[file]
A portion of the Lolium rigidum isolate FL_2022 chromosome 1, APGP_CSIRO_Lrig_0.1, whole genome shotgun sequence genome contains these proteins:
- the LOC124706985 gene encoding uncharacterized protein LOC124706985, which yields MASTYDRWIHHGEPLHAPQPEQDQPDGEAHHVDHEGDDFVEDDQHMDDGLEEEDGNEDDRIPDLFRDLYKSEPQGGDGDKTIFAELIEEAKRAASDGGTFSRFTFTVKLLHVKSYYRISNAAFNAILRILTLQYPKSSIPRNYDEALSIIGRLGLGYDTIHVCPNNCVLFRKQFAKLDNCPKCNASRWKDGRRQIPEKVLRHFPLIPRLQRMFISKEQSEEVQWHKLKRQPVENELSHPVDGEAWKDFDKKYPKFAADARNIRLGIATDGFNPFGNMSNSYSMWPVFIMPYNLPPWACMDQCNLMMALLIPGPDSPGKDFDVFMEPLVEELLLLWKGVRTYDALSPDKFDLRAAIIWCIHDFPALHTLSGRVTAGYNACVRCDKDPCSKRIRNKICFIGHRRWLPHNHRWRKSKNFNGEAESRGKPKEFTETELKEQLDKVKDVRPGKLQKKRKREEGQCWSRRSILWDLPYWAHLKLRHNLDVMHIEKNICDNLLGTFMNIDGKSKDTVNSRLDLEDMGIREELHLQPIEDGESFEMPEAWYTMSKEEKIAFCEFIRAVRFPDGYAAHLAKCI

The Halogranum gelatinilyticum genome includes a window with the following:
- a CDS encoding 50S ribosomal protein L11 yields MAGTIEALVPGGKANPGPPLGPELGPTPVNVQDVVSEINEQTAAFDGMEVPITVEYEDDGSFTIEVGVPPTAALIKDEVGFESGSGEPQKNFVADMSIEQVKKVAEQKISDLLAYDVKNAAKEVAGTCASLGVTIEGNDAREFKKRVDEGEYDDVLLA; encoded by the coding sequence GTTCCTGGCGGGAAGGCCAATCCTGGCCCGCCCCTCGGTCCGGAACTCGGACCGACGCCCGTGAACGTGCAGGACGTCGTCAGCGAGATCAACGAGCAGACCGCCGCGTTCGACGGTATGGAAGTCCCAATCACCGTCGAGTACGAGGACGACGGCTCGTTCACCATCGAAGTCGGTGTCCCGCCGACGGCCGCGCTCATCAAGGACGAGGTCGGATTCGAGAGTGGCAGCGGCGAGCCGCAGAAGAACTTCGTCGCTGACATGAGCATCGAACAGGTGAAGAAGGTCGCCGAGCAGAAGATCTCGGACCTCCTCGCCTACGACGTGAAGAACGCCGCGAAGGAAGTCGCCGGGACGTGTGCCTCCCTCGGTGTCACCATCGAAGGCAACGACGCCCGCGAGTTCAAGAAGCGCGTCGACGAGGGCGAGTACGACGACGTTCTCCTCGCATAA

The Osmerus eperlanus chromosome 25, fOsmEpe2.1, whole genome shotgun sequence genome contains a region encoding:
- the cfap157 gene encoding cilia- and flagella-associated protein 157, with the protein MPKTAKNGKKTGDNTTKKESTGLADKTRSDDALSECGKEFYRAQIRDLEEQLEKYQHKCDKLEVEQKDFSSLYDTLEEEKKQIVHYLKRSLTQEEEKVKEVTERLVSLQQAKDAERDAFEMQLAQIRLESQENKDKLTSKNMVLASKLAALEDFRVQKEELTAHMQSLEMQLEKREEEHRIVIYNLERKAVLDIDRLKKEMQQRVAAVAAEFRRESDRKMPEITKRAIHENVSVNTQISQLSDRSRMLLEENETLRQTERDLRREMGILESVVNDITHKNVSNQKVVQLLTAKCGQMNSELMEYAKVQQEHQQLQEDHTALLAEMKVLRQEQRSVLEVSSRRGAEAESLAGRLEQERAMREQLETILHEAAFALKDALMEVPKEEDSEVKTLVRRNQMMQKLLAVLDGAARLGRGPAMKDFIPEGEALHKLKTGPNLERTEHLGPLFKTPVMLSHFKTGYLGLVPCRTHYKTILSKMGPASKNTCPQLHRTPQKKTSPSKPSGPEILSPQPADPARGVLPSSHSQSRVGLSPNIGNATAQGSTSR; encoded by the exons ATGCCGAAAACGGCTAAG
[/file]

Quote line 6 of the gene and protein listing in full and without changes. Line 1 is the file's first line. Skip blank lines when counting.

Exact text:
- the cfap157 gene encoding cilia- and flagella-associated protein 157, with the protein MPKTAKNGKKTGDNTTKKESTGLADKTRSDDALSECGKEFYRAQIRDLEEQLEKYQHKCDKLEVEQKDFSSLYDTLEEEKKQIVHYLKRSLTQEEEKVKEVTERLVSLQQAKDAERDAFEMQLAQIRLESQENKDKLTSKNMVLASKLAALEDFRVQKEELTAHMQSLEMQLEKREEEHRIVIYNLERKAVLDIDRLKKEMQQRVAAVAAEFRRESDRKMPEITKRAIHENVSVNTQISQLSDRSRMLLEENETLRQTERDLRREMGILESVVNDITHKNVSNQKVVQLLTAKCGQMNSELMEYAKVQQEHQQLQEDHTALLAEMKVLRQEQRSVLEVSSRRGAEAESLAGRLEQERAMREQLETILHEAAFALKDALMEVPKEEDSEVKTLVRRNQMMQKLLAVLDGAARLGRGPAMKDFIPEGEALHKLKTGPNLERTEHLGPLFKTPVMLSHFKTGYLGLVPCRTHYKTILSKMGPASKNTCPQLHRTPQKKTSPSKPSGPEILSPQPADPARGVLPSSHSQSRVGLSPNIGNATAQGSTSR; encoded by the exons ATGCCGAAAACGGCTAAG